After Priya had fallen out of her chair and passed out on the floor, it was Bill's turn to face the eyeless form that stood before them.

Sorry about your friend, said a voice in his head, that seemed to be coming from the figure in front of him, but people do tend to do that when they - encounter - me for the first time.

"Oh think nothing of it," said Bill. "Usually she does that after a couple of beers. You just helped her get there without the intoxication. Haha."

The form, which seemed effeminate, merely looked back at him, a reddish glow emanating from where its eyeballs should have been.

Do you want to know why I am, it asked Bill, suddenly.

"Why you are, what?" asked Bill, slightly embarrassed that he didn't believe in the thing that was addressing him so politely.

You know, why I am. Why I exist. Why I continue to be. It's not very difficult to explain if I try. And if you have the time, it spoke into Bill's synapses.

"Sure. I've got nowhere else to be."

What followed was a strange psychedelic trip in Bill's mind, full of fast moving colours and pictures. Pain, anguish, torment, wails of generations. He saw images of war, strife, people killing their own neighbours. Religious symbols, political rallies, hatred and the ugliness of humanity. Suddenly all the images parted and gave way to peace. Profound, pleasant peace, with images of the village they'd stepped into today.

And that, dear Bill, is why I am. The figure had moved closer to Bill now, as though monitoring his reaction. Throughout my earthly existence in the flesh, I had fought long and hard for peace. For rationality. For reason. But only in death, I managed to achieve all of this in this quiet little town. The place that had once seen bloodshed and ruin, born of the senseless greed of men. Only after I came back as - this - I was able to bargain for peace and an end to their useless ideologies. For they know what will happen if they destroy the peace now.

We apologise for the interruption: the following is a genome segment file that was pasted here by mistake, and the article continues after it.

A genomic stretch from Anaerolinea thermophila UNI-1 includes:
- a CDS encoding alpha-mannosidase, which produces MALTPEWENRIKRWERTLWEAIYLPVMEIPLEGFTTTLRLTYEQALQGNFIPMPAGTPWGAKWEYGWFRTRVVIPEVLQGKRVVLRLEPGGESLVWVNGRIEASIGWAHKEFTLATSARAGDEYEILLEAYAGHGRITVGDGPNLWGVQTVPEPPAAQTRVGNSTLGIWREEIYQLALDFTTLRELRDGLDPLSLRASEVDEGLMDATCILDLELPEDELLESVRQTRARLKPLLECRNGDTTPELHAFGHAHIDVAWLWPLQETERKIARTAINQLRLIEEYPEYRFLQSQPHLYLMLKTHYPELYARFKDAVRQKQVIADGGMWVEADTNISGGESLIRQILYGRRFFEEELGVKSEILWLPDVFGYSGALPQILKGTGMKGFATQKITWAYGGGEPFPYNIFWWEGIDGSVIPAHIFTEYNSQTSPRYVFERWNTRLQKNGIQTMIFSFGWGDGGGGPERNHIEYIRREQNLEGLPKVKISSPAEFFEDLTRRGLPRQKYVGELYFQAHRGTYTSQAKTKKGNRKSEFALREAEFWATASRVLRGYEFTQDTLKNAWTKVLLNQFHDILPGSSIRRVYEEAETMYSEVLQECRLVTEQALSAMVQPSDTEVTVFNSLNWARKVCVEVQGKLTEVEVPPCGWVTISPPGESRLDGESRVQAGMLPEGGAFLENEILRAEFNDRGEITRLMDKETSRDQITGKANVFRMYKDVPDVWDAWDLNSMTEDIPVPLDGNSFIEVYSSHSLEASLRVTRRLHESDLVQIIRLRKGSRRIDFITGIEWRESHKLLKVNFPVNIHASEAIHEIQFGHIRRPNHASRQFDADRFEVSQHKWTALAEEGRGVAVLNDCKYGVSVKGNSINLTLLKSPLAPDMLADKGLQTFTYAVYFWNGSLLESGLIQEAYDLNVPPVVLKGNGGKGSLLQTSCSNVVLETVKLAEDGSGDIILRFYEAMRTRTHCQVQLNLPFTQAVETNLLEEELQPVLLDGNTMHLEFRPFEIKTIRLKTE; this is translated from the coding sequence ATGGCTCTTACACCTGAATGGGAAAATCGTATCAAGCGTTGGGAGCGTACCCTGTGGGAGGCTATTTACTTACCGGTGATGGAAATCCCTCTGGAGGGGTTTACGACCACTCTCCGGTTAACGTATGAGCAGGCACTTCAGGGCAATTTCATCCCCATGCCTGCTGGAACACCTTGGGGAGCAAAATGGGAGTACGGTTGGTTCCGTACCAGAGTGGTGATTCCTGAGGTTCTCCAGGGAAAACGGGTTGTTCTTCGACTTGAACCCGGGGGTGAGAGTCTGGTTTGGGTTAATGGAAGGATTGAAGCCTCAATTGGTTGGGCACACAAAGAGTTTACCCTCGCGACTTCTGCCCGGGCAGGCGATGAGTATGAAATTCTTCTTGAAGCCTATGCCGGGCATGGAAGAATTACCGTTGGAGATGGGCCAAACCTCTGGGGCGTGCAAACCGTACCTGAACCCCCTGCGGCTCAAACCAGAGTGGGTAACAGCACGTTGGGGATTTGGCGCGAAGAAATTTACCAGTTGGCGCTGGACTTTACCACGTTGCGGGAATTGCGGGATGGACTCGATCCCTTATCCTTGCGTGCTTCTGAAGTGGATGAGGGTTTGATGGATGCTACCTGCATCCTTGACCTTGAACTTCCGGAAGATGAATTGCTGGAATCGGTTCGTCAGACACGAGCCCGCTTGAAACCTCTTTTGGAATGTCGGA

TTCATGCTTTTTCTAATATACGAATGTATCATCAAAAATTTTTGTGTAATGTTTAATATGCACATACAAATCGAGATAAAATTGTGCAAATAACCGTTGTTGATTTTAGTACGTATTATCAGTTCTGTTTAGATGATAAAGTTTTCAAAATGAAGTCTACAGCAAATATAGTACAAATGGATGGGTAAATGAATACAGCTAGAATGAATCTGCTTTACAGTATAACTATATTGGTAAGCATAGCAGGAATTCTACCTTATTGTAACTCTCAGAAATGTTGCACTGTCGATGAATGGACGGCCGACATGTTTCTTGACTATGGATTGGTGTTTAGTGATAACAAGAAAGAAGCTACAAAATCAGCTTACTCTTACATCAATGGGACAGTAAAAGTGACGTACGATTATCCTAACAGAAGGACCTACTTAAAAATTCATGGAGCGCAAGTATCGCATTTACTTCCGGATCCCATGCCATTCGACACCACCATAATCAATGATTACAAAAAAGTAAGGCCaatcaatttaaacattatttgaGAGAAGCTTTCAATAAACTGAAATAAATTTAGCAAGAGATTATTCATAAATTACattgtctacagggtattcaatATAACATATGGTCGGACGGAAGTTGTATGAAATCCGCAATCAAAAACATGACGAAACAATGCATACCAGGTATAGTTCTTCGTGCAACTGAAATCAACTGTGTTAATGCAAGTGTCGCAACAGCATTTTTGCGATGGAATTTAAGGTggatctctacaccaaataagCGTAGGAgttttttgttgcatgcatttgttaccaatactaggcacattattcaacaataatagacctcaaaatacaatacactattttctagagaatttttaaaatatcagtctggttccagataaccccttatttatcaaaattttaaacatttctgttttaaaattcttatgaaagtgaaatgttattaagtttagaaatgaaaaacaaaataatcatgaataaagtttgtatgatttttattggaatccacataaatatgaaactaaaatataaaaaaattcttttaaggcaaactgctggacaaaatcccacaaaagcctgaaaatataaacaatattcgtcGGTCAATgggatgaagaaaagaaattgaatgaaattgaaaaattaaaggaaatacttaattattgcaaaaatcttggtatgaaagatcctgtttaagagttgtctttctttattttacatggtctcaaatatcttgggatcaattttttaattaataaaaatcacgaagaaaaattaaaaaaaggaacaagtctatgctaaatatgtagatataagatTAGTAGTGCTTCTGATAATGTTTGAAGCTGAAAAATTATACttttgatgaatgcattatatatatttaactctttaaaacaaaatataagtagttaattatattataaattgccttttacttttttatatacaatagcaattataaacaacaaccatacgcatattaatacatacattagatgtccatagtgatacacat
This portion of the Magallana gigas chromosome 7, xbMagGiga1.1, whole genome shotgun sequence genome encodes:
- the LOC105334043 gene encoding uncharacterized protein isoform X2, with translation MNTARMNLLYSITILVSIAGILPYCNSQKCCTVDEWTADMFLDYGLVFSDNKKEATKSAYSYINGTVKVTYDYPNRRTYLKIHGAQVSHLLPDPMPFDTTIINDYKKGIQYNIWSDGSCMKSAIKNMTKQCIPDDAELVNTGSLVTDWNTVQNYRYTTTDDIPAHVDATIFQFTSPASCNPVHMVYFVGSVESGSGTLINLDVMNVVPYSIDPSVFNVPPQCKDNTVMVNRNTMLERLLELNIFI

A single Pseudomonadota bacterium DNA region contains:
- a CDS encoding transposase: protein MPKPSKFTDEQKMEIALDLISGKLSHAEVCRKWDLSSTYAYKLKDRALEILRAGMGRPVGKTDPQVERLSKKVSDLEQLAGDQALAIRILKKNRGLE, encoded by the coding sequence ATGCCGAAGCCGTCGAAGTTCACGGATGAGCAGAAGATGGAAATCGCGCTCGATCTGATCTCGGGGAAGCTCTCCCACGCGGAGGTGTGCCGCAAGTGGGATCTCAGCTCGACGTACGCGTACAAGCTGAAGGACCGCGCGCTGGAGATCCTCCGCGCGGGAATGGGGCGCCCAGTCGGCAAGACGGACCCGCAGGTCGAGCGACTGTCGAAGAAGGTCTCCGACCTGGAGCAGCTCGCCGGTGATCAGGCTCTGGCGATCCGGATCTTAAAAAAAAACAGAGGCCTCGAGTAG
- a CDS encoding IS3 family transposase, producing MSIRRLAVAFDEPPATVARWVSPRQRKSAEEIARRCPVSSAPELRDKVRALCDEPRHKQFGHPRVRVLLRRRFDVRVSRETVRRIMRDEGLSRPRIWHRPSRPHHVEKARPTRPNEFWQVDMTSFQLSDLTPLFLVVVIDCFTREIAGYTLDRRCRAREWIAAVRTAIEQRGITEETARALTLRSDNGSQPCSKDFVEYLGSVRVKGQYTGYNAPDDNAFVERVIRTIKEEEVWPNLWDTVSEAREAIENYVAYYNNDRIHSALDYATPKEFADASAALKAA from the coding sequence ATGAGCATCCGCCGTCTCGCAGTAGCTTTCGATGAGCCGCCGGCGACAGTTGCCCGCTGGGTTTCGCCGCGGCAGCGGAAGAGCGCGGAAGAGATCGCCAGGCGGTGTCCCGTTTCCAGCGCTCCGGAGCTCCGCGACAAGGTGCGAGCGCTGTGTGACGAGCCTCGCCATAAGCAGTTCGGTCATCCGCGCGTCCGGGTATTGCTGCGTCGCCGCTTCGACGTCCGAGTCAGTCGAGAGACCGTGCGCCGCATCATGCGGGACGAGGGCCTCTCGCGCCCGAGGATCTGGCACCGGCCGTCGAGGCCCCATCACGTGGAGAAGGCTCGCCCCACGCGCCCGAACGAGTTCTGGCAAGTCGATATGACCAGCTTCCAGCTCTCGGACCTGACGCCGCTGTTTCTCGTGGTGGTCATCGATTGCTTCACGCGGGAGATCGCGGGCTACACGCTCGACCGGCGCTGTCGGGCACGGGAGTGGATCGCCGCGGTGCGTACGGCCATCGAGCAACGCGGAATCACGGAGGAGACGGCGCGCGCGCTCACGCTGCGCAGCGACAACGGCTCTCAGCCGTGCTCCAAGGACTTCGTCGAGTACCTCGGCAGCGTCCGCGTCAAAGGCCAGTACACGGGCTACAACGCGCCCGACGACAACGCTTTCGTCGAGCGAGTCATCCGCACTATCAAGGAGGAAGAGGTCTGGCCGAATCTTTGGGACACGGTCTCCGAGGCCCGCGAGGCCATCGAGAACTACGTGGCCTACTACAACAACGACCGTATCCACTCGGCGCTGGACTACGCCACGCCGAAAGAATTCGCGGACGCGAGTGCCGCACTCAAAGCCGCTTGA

For a split second, the figure seemed a lot larger, darker and angrier than it had been, and Bill had to tear his eyes away as it assumed a most terrifying form. And just like that, it was gone.

The room was dark once more, Sujay's lantern offering the only glow. They heaved Priya up off the floor, neither of them speaking to each other. The door opened to let them out and shut behind them and they made their way quietly to the car.

Priya came to in a little bit, as the smell of food being warmed up wafted into her nostrils. "Did I miss anything?" she asked, relieved to be back in the comfort of her own car and to see Sujay warming up their packed meal on a fire the security guard was helping to stoke nearby. She had only a vague memory of climbing up the stairs and entering a room where everything seemed happy and couldn't remember anything after that. Except that the back of her head was developing a large sized bump on it.

At first, neither of them replied to her. It was only after they had begun to eat that Bill responded, "Perhaps it's just as well that you did miss it. You're bound to be as scary in your afterlife, as well."

She looked at Bill, not comprehending. Sujay hid a smile, the first she'd seen him smile since they met him. The security guard went back to his seat, and Brutus sat quietly watching them all eat their meal. Upstairs, a window closed very quietly and two glowing red points in it disappeared into the darkness of the room.


Sunday, April 05, 2015

Good friend, bad friend

It's the people who don't have something who realise that object's true value. Like the poor person who knows the value of a one rupee coin better than any rich person can. Like the person who has been without food for days who would find even the stalest of rotis to be equivalent to a yuppie's five star buffet. Like the lonely person who knows the value of a true friend.

I may not have been the best of friends to my social circle. Which is not to mean I don't try. I have grown up in figuring out how it is an adult should treat their friends: with respect, with care, with concern and going out of your way for them as much as is humanly possible, to make sure they're okay and feel validated. Of late, I've been facing flak from various friends: being called obnoxious, boisterous, an opportunist. But I'm none of those; or perhaps I'm all of those. On the one hand, I'm glad these people felt comfortable enough with me to vent out their frustrations even if they came out as insults aimed at me. But every good doormat needs a dusting out every now and then. So step off and come back when I'm cleaner, okay love?